In Frank Capra’s 1939 Academy Award winning film, Mr. Smith Goes to Washington, Jimmy Stewart plays a bright but naive young man who gets snagged by a corrupt political boss to replace a US Senator who has died in office.
The film’s premise is pure Capra: when Stewart’s character innocently initiates a bill to turn a piece of farm land he loves into a boys’ summer camp he discovers that the power brokers who got him appointed Senator actually want to destroy and use that same land for mining purposes.
That is, “Mr. Smith” (Stewart) finds himself in the paradoxical position of having to battle the forces that put him in Washington DC. Spoiler alert! He wins the fight and keeps the farm land for the boys! Jimmy Stewart doesn’t sell the farm to the forces that be.
Now, our newly elected state representative (40th District) Mike McCready is neither young (51) nor naïve. A successful businessman, McCready has served admirably as a Bloomfield Hills city commissioner and mayor for several years. He won a tough primary without the endorsement of his predecessor, Chuck Moss, one of the reasons I have high hopes for him.
But, nontheless, he awakes this week to find himself in a Capraesque position, albeit circa 2012 and Michigan public education.
A graduate of Birmingham Seaholm (1978), Western Michigan University (1983), and Wayne State University Law School, Mr. McCready stands as a product of public education institutions that thrived before Proposal A (1994) changed K-12 funding practices in Michigan and before the state became dead last in the country in terms of what it gives higher education.
When Mr. McCready went to Seaholm, state funding rules were such that the relative affluence of Birmingham could secure and guarantee good schools. At the time he went to WMU and WSU, those institutions were well funded by the state, keeping quality high and tuition low. Like many in the area, he was able to take what Oakland County had to offer him as a child and young man and then build what seems to be a remarkably productive life here as an adult.
Now, he goes to Lansing at a moment when Governor Snyder’s Oxford Foundation is working, more or less in secret, to change the way public education funding works so that places like Birmingham and Bloomfield won’t have what Mr. McCready enjoyed.
In brief, Governor Snyder wants “Anywhere, Anytime, Any Place, Any Way” education where money follows the student not the District.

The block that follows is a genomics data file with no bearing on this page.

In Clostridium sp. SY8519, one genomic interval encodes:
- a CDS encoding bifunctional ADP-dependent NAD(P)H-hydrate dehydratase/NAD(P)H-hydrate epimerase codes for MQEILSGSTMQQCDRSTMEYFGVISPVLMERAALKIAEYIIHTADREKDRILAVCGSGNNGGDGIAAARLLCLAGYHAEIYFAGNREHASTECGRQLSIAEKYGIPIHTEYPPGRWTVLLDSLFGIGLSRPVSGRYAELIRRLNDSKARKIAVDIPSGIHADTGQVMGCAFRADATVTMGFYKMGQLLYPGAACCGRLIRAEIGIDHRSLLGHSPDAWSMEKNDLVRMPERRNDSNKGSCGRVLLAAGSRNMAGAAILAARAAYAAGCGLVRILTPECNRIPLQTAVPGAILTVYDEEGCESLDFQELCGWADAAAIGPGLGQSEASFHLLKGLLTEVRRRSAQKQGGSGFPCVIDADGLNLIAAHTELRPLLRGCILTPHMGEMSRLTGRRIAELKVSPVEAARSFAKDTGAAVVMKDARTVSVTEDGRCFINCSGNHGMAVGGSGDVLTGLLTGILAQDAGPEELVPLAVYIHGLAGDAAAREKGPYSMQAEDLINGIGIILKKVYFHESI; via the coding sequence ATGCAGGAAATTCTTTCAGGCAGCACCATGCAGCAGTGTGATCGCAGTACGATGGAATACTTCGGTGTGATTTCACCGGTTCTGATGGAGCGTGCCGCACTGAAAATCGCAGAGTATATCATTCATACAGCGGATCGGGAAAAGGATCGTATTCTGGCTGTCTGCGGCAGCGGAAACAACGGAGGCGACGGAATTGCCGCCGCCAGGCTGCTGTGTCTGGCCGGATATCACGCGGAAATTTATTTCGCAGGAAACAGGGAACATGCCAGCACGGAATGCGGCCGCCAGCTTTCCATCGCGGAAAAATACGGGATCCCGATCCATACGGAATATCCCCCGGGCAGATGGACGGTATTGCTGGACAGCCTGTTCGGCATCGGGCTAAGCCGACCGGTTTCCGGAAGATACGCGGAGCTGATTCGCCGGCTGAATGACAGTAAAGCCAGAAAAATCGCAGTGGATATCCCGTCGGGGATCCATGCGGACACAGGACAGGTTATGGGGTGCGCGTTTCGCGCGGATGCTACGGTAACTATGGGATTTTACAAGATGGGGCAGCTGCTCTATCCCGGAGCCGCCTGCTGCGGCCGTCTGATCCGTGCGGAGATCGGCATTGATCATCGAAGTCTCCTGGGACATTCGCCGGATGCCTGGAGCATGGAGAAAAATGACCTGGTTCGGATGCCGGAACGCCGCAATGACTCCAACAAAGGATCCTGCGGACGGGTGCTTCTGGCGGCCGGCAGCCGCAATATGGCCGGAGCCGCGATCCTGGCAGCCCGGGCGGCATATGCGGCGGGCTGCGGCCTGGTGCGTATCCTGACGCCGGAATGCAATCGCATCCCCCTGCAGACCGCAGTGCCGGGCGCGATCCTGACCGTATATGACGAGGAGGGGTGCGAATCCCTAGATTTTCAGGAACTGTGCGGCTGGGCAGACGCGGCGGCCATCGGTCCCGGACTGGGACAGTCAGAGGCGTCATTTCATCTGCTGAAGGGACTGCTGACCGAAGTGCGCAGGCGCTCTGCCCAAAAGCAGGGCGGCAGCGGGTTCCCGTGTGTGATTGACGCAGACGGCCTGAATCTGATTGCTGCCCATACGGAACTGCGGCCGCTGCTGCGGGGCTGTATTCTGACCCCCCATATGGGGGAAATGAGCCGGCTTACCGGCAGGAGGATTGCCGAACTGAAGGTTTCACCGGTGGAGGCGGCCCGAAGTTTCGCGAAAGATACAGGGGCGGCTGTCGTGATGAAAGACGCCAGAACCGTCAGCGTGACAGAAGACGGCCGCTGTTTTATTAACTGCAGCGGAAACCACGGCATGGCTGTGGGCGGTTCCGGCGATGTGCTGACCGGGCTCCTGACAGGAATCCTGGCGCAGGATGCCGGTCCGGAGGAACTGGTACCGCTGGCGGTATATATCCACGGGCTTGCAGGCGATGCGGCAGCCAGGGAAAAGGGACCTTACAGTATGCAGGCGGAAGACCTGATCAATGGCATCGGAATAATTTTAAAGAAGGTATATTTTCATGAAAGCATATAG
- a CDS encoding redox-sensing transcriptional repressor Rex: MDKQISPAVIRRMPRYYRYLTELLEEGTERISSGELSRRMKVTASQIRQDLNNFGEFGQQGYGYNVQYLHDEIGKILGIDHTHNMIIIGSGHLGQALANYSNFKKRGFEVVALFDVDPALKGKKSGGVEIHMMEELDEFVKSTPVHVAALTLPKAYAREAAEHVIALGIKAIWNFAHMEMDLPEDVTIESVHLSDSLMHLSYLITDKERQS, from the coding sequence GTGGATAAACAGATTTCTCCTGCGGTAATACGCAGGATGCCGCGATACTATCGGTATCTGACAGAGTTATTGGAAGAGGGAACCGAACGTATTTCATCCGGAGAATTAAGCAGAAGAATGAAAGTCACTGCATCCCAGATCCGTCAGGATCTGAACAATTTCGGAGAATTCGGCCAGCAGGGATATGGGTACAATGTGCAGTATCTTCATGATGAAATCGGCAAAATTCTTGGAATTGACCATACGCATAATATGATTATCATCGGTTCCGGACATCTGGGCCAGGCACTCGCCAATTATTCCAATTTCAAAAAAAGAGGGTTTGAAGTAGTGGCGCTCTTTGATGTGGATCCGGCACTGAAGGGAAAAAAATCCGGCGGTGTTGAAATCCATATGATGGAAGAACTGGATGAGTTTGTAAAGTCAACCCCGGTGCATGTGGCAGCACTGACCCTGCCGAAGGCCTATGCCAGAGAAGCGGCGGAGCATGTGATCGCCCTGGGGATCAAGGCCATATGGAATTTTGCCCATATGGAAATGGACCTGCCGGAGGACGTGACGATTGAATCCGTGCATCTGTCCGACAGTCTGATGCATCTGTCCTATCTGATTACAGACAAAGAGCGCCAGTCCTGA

If successful – and the critical vote may take place even before Mr. McCready gets to Lansing – the system that put him where he is (a successful businessman and State Representative!) will crumble beneath his feet.
Who can tell what The Oxford Foundation or the Governor has in mind when they say state money “will follow the student” rather than “the District”? But it doesn’t take a Seaholm/Groves/Andover/Lahser grad to know that conceptual framework isn’t good for the Districts many have come to take for granted. Indeed, many believe our schools, like the land they live on, will never go away. They don't mean our districts do they? As one resident said to me, "They can't do that here!"
Wanna bet? Ask Mr. Moss.
Districts, like schools, can go away even if you keep the word in the constitution. All you need do is weaken them so much financially that they become what their critics say they are: obsolete and ineffective.
The question then: will Mr. McCready sell the farm from beneath his feet?
Will he side with the forces that govern Lansing (and Rochester) and want to make public education in Birmingham and Bloomfield unrecognizable even to those who have been here all their lives?
Or will he take a different Jimmy Stewart type route?
So far he has said some downright Jimmy Stewart type things about The Oxford Foundation and what it means for a school district like Bloomfield: “If it isn’t broke don’t fix it.” Heck, this could be Harry Truman, right here in Bloomfield Hills Michigan. (The corrupt figure in Mr. Smith Goes to Washington was modeled on TJ Pendergast, the political boss who first got Truman from Missouri to DC).
In the meantime: if you value top quality school Districts like Birmingham and BHSD, if, for example, you moved here for “the schools,” and paid top dollar for a house when you could have gotten twice the house somewhere else, or, if, to take another example, you went these schools and stayed here expecting your kids to have a comparable experience, please send him a note or give him a call.
Next post: the very interesting women who did not get elected to School Boards.